From A/V services to indoor wireless networks, from wired LAN to building automation, sensor networks and access control, Cat 6A has almost as many “off-label” uses as WD-40.

Of course, not all applications need Cat 6A—or its 10-gigabit bandwidth—but many need at least multi-gigabit, and you don’t always know from the beginning which applications you will need on each run of cable.

Many times, people either trying to save money (or just being contrarians) try to claim that just about everything can run on plain old Cat6, and that very few applications require speeds above 1 gigabit.

However, most important is this simple fact: we have no idea what new applications we’ll be running over our networks over the coming decades. Twenty years ago, we needed Cat 6A to do one thing. Today, there are a myriad of applications running over twisted pair, many of which require Cat 6A’s exceptional capabilities and nothing less. With the recent explosion of AI, and the ongoing evolution of the smart building, those who still promote Cat6 over Cat 6A are quickly running out of solid reasons for their preference.  

When you look at the various standards ratified over the past few years, you begin to see a common thread where Cat 6A is either recommended or required. It’s only a matter of time before we see this specification across the board for all applications and spaces relying on twisted pair for their infrastructure.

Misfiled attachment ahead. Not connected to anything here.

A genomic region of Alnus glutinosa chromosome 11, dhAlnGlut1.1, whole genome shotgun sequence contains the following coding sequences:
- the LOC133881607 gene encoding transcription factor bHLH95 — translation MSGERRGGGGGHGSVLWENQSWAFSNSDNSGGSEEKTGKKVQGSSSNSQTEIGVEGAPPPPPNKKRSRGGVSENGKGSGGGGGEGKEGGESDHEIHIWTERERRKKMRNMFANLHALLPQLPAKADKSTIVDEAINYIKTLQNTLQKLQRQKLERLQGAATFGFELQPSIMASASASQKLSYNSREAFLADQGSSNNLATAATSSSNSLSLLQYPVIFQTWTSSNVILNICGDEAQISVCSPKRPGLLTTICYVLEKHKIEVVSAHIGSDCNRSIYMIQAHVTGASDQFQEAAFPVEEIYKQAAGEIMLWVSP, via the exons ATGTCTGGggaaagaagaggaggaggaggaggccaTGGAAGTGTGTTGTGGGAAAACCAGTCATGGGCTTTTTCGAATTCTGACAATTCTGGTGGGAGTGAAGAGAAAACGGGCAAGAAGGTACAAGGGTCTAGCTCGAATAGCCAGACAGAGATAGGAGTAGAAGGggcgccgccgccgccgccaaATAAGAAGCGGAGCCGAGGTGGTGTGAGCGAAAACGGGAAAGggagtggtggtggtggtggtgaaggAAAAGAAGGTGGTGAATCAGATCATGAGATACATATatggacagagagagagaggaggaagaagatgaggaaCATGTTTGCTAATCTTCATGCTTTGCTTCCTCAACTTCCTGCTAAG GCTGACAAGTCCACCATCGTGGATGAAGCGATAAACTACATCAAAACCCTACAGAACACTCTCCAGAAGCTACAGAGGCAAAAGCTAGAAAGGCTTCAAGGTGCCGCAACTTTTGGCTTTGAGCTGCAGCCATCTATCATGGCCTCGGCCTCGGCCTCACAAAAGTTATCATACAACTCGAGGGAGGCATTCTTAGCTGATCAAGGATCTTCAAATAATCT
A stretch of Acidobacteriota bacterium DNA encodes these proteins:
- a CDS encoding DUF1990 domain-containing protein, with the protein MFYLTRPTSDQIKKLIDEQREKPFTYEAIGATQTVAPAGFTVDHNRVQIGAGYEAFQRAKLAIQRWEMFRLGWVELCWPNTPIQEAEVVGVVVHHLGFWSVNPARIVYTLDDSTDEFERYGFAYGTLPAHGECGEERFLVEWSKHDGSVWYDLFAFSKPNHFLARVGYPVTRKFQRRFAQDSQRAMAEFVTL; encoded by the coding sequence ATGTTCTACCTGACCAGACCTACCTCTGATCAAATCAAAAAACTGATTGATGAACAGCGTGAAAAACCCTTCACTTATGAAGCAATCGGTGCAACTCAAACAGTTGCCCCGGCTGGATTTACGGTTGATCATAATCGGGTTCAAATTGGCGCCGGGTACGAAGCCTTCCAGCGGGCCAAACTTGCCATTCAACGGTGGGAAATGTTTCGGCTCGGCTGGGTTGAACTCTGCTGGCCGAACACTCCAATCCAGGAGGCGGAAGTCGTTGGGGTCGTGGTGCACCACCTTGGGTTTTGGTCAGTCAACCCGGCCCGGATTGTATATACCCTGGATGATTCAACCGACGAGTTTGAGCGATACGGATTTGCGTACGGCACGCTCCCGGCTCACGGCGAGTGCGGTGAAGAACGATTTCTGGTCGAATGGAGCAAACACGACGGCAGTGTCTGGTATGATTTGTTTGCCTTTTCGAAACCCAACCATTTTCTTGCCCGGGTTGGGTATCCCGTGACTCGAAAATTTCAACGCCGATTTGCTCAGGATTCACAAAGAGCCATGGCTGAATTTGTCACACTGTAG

From applications like Wi-Fi 6 and PoE++ to spaces such as data centers, healthcare and education, the strong recommendation for Cat 6A continues to grow and evolve.

Let’s look at a few of the applications driving the demand for versatility and capabilities that Cat 6A is best suited for:

  • Wi-Fi 6/6E:While Cat5e and Cat6 cabling could support early Wi-Fi 6 deployments with 2.5GBASE-T or 5GBASE-T, this is not expected to be the case in the future. Today’s 802.11ax (Wi-Fi 6) access points allow a maximum speed of 6.77 Gbps, requiring a 10GBASE-T connection to support the highest possible data rate. TSB-162-A, Telecommunications Cabling Guidelines for Wireless Access Points, also recommends running at least Cat 6A or higher cabling to all wireless access points.
  • High-performance computing and edge compute:Many industry sectors now utilize high-performance computing platforms to support highly bandwidth-intensive applications such as streaming video, medical imaging, centralized applications, high-end graphics, visualization technologies and data clustering. In addition, edge compute continues to grow as advanced applications demand it. Cat 6A’s expanded data capacity will be key to enabling these capabilities.